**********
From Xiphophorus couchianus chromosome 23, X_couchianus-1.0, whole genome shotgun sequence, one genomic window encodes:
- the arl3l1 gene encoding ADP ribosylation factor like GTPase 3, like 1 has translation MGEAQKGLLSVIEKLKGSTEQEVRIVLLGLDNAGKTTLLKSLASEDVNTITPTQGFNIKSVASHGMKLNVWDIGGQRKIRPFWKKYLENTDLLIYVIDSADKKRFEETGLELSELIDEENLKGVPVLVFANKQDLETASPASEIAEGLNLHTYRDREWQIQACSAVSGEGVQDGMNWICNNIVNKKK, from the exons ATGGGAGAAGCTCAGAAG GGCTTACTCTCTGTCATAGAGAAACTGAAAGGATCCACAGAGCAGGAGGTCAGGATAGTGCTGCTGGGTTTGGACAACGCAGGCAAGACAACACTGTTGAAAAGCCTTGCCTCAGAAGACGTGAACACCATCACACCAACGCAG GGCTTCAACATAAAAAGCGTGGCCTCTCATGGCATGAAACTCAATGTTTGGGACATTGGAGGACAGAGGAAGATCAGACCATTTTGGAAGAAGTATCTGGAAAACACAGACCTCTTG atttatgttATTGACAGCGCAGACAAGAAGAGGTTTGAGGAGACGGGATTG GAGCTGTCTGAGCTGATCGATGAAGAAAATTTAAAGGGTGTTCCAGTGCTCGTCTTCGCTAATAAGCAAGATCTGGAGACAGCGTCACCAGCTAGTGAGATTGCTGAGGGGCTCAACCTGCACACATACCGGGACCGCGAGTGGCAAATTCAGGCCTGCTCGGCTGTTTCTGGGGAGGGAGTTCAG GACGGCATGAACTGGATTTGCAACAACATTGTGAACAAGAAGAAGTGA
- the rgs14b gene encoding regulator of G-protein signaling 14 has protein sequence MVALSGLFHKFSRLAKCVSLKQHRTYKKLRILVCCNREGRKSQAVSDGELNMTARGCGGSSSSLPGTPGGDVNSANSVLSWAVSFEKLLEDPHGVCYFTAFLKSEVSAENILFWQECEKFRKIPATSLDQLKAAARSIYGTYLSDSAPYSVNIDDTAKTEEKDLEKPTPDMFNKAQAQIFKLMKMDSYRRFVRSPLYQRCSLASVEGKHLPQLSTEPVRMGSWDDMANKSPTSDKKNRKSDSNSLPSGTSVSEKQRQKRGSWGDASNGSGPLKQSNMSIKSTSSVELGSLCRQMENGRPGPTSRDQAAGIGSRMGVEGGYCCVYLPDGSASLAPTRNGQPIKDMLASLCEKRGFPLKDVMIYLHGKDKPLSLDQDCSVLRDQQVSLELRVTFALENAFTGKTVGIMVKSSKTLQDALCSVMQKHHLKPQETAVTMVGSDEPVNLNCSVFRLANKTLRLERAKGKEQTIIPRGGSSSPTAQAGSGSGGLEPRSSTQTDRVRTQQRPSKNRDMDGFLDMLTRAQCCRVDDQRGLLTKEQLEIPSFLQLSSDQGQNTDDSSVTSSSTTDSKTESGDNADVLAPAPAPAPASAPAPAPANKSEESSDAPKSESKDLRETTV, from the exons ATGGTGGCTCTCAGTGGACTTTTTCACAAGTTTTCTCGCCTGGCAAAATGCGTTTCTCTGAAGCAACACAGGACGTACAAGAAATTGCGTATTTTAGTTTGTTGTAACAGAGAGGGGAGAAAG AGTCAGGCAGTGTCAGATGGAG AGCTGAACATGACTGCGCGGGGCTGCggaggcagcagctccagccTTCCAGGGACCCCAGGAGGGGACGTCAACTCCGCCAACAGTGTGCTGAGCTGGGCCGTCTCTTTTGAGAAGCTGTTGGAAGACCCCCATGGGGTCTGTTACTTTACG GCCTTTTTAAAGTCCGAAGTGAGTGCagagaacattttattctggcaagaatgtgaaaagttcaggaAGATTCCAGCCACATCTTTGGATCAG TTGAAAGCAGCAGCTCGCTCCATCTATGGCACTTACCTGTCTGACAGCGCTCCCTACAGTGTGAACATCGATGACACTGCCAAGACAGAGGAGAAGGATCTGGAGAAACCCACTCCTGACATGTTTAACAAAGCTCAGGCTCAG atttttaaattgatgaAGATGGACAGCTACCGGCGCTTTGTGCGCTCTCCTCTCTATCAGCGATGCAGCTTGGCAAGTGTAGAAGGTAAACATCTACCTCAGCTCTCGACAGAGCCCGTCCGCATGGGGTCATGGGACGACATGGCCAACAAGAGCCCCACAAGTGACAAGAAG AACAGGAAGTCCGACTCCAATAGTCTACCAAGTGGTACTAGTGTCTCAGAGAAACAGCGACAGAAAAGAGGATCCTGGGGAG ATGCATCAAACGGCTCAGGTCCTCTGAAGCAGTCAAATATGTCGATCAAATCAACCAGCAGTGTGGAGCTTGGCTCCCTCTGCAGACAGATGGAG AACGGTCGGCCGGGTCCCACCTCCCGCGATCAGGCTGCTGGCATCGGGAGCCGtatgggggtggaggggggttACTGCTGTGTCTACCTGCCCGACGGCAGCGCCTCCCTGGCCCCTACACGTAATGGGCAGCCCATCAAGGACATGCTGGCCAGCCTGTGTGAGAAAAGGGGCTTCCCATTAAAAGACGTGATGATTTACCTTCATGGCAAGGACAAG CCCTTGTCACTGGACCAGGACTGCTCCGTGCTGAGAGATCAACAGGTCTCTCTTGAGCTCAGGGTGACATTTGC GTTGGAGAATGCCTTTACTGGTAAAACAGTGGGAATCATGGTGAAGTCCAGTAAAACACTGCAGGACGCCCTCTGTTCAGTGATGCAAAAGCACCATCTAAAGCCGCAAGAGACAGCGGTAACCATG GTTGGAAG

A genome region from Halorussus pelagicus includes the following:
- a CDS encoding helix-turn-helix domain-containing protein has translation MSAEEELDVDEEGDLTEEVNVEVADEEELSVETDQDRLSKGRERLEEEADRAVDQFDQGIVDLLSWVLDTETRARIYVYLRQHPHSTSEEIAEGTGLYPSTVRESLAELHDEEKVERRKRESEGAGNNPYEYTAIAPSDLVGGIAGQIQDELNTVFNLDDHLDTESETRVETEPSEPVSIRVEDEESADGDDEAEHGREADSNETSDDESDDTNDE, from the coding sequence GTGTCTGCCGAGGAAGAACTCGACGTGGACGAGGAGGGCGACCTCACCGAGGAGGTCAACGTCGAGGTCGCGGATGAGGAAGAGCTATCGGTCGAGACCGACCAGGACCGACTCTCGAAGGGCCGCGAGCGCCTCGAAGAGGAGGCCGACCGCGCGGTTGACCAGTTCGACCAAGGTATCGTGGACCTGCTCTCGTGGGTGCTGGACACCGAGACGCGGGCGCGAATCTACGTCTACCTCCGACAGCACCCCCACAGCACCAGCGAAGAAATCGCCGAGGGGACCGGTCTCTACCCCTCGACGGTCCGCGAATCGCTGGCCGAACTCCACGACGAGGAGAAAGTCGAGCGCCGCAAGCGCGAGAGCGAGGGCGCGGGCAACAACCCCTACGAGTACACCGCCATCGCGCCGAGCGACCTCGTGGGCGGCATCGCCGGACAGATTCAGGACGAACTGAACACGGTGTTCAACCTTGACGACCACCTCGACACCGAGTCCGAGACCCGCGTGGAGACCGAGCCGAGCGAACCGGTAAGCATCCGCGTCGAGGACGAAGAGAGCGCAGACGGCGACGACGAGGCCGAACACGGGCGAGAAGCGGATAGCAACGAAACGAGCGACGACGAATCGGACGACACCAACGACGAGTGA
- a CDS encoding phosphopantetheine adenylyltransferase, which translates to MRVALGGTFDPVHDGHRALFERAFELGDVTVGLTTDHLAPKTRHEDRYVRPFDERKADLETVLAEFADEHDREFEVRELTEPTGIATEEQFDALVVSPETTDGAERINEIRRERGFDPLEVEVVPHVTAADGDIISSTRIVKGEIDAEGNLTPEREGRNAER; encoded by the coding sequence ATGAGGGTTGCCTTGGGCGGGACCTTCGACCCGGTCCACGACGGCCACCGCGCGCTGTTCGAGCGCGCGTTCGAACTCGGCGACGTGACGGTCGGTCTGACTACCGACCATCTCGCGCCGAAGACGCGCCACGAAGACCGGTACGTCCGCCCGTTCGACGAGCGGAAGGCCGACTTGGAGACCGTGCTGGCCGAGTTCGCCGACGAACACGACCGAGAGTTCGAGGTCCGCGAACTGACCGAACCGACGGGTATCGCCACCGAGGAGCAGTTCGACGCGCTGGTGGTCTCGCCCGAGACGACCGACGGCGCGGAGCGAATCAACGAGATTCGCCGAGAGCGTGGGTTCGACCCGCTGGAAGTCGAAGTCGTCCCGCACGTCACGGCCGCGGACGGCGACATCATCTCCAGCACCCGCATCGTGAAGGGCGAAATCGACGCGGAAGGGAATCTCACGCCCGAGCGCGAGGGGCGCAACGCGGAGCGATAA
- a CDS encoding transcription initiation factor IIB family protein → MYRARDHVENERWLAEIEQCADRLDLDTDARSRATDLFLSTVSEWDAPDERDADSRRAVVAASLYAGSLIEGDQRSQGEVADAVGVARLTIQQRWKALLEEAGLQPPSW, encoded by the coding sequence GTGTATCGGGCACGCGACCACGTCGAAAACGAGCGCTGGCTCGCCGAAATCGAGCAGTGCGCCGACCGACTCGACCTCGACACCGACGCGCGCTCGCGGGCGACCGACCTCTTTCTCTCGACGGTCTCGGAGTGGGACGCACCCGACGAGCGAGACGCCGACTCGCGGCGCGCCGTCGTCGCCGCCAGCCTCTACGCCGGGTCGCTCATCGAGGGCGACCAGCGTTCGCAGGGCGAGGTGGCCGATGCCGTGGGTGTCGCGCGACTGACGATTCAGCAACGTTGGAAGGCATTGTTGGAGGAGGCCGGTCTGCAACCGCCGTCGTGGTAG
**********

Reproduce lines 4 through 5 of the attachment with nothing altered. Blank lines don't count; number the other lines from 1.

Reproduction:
A genome region from Halorussus pelagicus includes the following:
- a CDS encoding helix-turn-helix domain-containing protein has translation MSAEEELDVDEEGDLTEEVNVEVADEEELSVETDQDRLSKGRERLEEEADRAVDQFDQGIVDLLSWVLDTETRARIYVYLRQHPHSTSEEIAEGTGLYPSTVRESLAELHDEEKVERRKRESEGAGNNPYEYTAIAPSDLVGGIAGQIQDELNTVFNLDDHLDTESETRVETEPSEPVSIRVEDEESADGDDEAEHGREADSNETSDDESDDTNDE, from the coding sequence GTGTCTGCCGAGGAAGAACTCGACGTGGACGAGGAGGGCGACCTCACCGAGGAGGTCAACGTCGAGGTCGCGGATGAGGAAGAGCTATCGGTCGAGACCGACCAGGACCGACTCTCGAAGGGCCGCGAGCGCCTCGAAGAGGAGGCCGACCGCGCGGTTGACCAGTTCGACCAAGGTATCGTGGACCTGCTCTCGTGGGTGCTGGACACCGAGACGCGGGCGCGAATCTACGTCTACCTCCGACAGCACCCCCACAGCACCAGCGAAGAAATCGCCGAGGGGACCGGTCTCTACCCCTCGACGGTCCGCGAATCGCTGGCCGAACTCCACGACGAGGAGAAAGTCGAGCGCCGCAAGCGCGAGAGCGAGGGCGCGGGCAACAACCCCTACGAGTACACCGCCATCGCGCCGAGCGACCTCGTGGGCGGCATCGCCGGACAGATTCAGGACGAACTGAACACGGTGTTCAACCTTGACGACCACCTCGACACCGAGTCCGAGACCCGCGTGGAGACCGAGCCGAGCGAACCGGTAAGCATCCGCGTCGAGGACGAAGAGAGCGCAGACGGCGACGACGAGGCCGAACACGGGCGAGAAGCGGATAGCAACGAAACGAGCGACGACGAATCGGACGACACCAACGACGAGTGA